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Destiny players found an 'easy' way to beat the game's hardest boss. But is it cheating?

A history of Destiny's most luxurious export: Cheese

On Friday, Oct. 23 Bungie released the hard mode version of Destiny’s King’s Fall raid.

By the weekly reset on Tuesday, only 0.5 percent of Destiny players on PlayStation 4 had managed to earn the trophy for defeating the hard raid’s final boss, Oryx the Taken King. Even if only about 20 percent of players who have tried Destiny since Sept. 2014 are still playing, as suggested by the percentage of total PS4 Destiny players who have earned the Taken King campaign trophy, that still means only about 2 percent of currently-active players were up to the task of defeating Destiny’s hardest boss.

And among those few successful raiders, as is traditional in Destiny, were many who won by circumventing a central mechanic of the fight. This is what Destiny players refer to as a "cheese."

This article contains spoilers for Destiny’s raids

A history of "cheesing" in Destiny

Destiny can be an incredibly difficult and time-consuming game, especially for players who want to progress into its endgame. As a result, the players have become extremely adept at seizing any weaknesses they can find in the game’s most challenging activities, including some that were clearly unintended by the developers.

Some players consider killing bosses in unintended ways to be cheating, but most Destiny players consider it fair game to do anything that doesn’t involve actively exploiting a bug or a glitch.

So, for example, when players discovered that the final Vault of Glass boss, Atheon, would fall off a cliff and die if you could position him properly, and then force him backwards with grenades, that was a "cheese." Atheon’s pathing AI was working as intended; he was supposed to step back out of the area-of-effect radius of a grenade. And the cliff was clearly functioning properly as well. Bungie didn’t intend for this to happen, but it was possible, and it felt more like playing the game than breaking the game.

The players figured it wasn’t their fault that Bungie had failed to foresee potential interactions between the properly-functioning pathing AI and the properly-functioning cliff physics. So, for a couple of glorious weeks, players had an easy way to collect their Mythoclasts, before Bungie patched in an invisible wall to prevent Atheon from falling.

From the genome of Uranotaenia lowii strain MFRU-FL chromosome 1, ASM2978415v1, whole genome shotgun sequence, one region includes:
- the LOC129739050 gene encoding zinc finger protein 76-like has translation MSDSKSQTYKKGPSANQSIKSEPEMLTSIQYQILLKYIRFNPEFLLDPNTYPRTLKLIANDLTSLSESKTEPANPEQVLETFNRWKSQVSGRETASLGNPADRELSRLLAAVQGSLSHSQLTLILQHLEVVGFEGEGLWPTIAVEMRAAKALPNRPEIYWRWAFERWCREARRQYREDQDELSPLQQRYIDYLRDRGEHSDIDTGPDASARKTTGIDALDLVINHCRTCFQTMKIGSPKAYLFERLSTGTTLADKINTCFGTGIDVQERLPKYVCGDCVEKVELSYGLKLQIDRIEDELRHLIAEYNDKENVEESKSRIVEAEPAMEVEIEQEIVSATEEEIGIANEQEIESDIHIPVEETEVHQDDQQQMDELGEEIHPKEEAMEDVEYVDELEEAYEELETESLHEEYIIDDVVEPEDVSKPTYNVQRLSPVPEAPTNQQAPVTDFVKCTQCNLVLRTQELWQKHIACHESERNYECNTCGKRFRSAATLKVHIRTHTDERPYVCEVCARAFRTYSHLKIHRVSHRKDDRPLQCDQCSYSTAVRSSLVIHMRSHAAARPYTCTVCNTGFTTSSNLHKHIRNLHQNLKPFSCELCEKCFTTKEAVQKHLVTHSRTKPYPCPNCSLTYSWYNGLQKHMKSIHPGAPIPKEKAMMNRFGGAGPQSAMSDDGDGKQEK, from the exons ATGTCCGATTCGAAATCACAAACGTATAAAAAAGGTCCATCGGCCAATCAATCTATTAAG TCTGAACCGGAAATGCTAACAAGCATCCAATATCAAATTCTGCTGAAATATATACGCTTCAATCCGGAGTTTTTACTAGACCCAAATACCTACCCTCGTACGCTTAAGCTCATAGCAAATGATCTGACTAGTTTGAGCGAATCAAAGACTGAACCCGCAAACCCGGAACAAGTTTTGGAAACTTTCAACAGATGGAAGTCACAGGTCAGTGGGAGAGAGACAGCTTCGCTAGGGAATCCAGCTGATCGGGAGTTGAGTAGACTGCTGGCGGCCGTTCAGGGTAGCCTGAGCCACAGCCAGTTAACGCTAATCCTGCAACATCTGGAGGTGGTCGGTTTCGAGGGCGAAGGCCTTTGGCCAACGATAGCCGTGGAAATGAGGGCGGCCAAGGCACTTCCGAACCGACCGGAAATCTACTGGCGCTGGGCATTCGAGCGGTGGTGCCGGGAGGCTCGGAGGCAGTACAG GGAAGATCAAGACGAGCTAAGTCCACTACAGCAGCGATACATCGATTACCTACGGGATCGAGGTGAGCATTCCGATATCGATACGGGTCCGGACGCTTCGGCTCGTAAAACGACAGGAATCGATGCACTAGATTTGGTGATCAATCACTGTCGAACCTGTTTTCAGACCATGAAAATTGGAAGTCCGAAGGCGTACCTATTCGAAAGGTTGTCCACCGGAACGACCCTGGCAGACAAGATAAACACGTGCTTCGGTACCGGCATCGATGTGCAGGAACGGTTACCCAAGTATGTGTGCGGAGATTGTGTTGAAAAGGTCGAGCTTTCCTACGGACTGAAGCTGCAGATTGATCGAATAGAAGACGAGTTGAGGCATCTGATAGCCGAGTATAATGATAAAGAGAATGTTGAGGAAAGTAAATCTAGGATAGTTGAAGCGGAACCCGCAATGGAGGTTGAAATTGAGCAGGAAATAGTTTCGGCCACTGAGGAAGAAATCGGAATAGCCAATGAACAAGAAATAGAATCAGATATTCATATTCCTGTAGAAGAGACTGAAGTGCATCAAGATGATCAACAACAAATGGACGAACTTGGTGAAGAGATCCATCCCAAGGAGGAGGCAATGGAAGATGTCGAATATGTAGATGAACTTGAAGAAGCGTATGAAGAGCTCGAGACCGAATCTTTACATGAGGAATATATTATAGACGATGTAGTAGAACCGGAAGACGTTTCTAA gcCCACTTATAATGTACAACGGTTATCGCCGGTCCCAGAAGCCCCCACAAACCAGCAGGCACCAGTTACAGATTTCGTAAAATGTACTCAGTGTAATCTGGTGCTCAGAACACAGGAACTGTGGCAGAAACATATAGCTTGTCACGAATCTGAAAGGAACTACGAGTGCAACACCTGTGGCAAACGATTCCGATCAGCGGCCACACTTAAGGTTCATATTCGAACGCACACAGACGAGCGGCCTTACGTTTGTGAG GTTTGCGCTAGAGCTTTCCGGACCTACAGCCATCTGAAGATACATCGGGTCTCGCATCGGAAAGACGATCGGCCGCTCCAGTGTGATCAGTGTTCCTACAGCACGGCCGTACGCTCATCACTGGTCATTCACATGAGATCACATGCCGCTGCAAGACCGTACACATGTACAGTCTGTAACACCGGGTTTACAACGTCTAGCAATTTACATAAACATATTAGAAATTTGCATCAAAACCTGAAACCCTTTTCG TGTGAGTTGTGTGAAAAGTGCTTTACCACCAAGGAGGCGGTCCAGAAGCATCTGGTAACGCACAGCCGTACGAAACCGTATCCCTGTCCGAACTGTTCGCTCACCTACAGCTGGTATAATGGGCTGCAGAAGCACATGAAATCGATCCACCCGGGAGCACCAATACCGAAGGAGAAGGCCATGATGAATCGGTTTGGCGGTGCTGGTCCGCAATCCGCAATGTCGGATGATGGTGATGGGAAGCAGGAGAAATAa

Destiny’s new Halloween event commemorates the Atheon cheese with a quest that requires players to jump off the Tower to their deaths while wearing an Atheon mask.

A number of other, similar interactions were discovered in Vault of Glass and Crota’s End. The Vault’s Templar, like Atheon, could also be persuaded to fall off a ledge with a proper application of area-effect grenades, and players discovered several different ways to complete the bridge event in Crota’s End without having to resort to the intended method of having players cross the bridge one-by-one while using the relic sword to kill invulnerable knights that spawned with each bridge.

There were a number of "cheesy" strategies for the Nightfall versions of Year One strikes as well. Players would poke bosses with ammo-regenerating Icebreaker sniper rifles from adjacent rooms, or hide under platforms or on overhanging chandeliers, to avoid damage. These tactics were seen as necessary because these strikes carried elemental burn modifiers that tripled certain kinds of damage, as well as a mechanic that booted the group to orbit and forced players to restart the strike if all of them died. With the Year Two update, Bungie radically changed elemental burns and the Nightfall strike rule-set, and they nerfed the Icebreaker.

However, when players discovered that they could glitch out Crota, the final boss of The Dark Below expansion, by having their party host yank out their LAN cable at a certain time, most players viewed that as taking things a little too far.

That felt like cheating.

Destiny’s current final boss is really hard

The Oryx fight is the most complicated encounter Destiny has ever asked players to deal with.  The fight takes place in an arena with four pillars topped by switches that players can activate by standing on them. A relic appears in the sky above one of them, and players must jump on the other three in the correct, counterclockwise order to make platforms appear above the arena that a designated runner can jump across in order to claim the relic.

If the three players on the pillars touch the switches in the wrong order, the runner will not be able to collect the relic. If any of them dies or steps off his switch, the platforms in the sky will disappear and the runner will fall.

While the runner is navigating the platforms, major Taken ogres will spawn next to each of the four pillars. The five players on the ground — three on the switches and two in the middle — must quickly kill the ogres, who drop corrupted light bombs. On hard mode, after each ogre dies, a knight will spawn on the other side of the arena, and try to run to the corrupted light and destroy it, and the players on the pillars must kill those knights.

Everybody has to get their task done very quickly, because, after a few seconds, a Hive tomb ship will drop off an invincible knight called the Vessel of Oryx and then strafe the arena, killing any players who are still on the pillars.